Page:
Donovan Mitchell Contracts Coronavirus, NBA Is Done For Two Months

The NBA suspended it’s season indefinitely on Wednesday night after Utah Jazz center Rudy Gobert was diagnosed with the Coronavirus just a few days after he mocked reporters by touching all of the microphones after a press conference. 


How ironic that Gobert becomes the first NBA player to contract the virus. That’s the kind of shocking turn of events that has panicked this country due to the COVID-19 pandemic and led to the entire sports world basically shutting down.  

Of course, the announcement sent shockwaves throughout the League and the fact that the last NBA game of the night between the Jazz and OKC Thunder was just about to tip-off, and the arena was packed when the League decided to postpone the game and the season, added more drama, confusion, and fear into the mix. 

The Oklahoman reported just after 10 p.m. that Thunder players had left the arena, but the Jazz remained.

There is no immediate threat to the public, according to the Oklahoma State Department of Health, which stated in a release “those who were in attendance at the game are not at risk of catching COVID-19. As a reminder, COVID-19 is spread through respiratory droplets. Only individuals who are in close contact with a person with COVID-19 would be at risk of exposure.”


 People are bugging out, but NBA Insider Brian Windhorst says this is a good move by the NBA. Especially after a second person, Gobert’s teammate Donovan Mitchell contracted the coronavirus. 

The Jazz confirmed that one additional member of its traveling party is also positive.

 “We’re in a historic moment, be on the right side of history,” Windhorst said. “If you’re going to make mistakes, be early. The fact they were able to get the tests done and get everyone out of the (stadium to curb the damage) is a good thing.”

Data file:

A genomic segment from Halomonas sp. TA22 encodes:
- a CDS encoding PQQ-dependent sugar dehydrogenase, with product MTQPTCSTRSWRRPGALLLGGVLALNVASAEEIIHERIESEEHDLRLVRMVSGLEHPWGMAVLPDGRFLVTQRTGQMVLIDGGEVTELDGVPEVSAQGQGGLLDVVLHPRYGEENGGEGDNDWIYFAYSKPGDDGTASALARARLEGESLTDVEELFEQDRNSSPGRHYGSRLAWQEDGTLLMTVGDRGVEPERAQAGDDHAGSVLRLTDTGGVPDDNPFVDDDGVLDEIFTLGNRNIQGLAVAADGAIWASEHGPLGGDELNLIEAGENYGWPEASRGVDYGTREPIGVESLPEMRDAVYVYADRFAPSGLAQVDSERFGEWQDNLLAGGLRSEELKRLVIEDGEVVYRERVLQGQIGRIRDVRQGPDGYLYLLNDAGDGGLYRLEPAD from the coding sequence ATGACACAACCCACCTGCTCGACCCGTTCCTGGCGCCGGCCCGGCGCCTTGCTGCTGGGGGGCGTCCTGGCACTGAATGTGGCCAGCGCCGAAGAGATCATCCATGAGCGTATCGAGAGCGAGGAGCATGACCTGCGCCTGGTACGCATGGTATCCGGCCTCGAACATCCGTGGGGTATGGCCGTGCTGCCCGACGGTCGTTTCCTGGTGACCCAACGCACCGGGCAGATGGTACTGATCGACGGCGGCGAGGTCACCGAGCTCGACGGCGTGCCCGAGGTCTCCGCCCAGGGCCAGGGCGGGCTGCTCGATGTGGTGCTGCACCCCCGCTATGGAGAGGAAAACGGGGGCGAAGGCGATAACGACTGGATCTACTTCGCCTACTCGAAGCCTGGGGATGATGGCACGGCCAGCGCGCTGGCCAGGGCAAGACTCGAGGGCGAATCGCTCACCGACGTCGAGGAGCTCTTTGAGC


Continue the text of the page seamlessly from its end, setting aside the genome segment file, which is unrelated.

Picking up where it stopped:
Now that the season has been shut down, everyone wants to know how long it will take for play to resume. And once it does resume will the NBA pick up where it left off or go right into the playoffs?

The 8th seed in the West is the only true dogfight right now. The current standings give us a pretty clear indication of who the top 16 teams are. The bottom 12 don’t really have a shot to win it all anyway, so the NBA playoffs remain a one-round pat on the back for most squads. 


The Chinese Basketball Association’s battle with the virus can be used as a blueprint. The Chinese shut down during its Chinese New Year celebration, so the league was on what’s comparable to an All-Star break and according to Windhorst, some players were out the country in Turkey or Bali on vacation.

The League has been shut down for the last nine weeks as the virus has run its course and leveled off. Life is reportedly returning to normal and players are coming back. Some were forced to return after being threatened with banishment from the League, which intends to start in early April. 

According to the World Health Organization, which declared a pandemic on Wednesday, people with mild illness recover in about two weeks, while those with more severe illness may take three to six weeks to recover. 

In mainland China, where the virus first exploded, more than 80,000 people have been diagnosed and more than 58,000 have so far recovered.


It was a 9-10 week process for the Chinese Basketball Association and here in the US, it may be shorter or longer. In any event, it’s not the end of the world. 

Windhorst goes on to say that this hiatus “Gives the NBA time to work out all of the building commitments, schedules of building throughout August because they also still need time to work that out. “

A lot of these pro venues share time with other pro teams and also have concerts and other events booked throughout the year. 

For now, we can add this coronavirus frenzy to the list of things we never thought we’d see happen in our lifetime. The NBA, the most successful professional league in the world and the unstoppable marketing and branding machine has stopped moving. 

So has the world of sports, from the canceled marathons and NASCAR events to the NCAA Tournament games scheduled to play without fans next week, the Ivy League hoops tournament, and the list goes on 

Another reminder to those who need it, that the world is bigger than sports.

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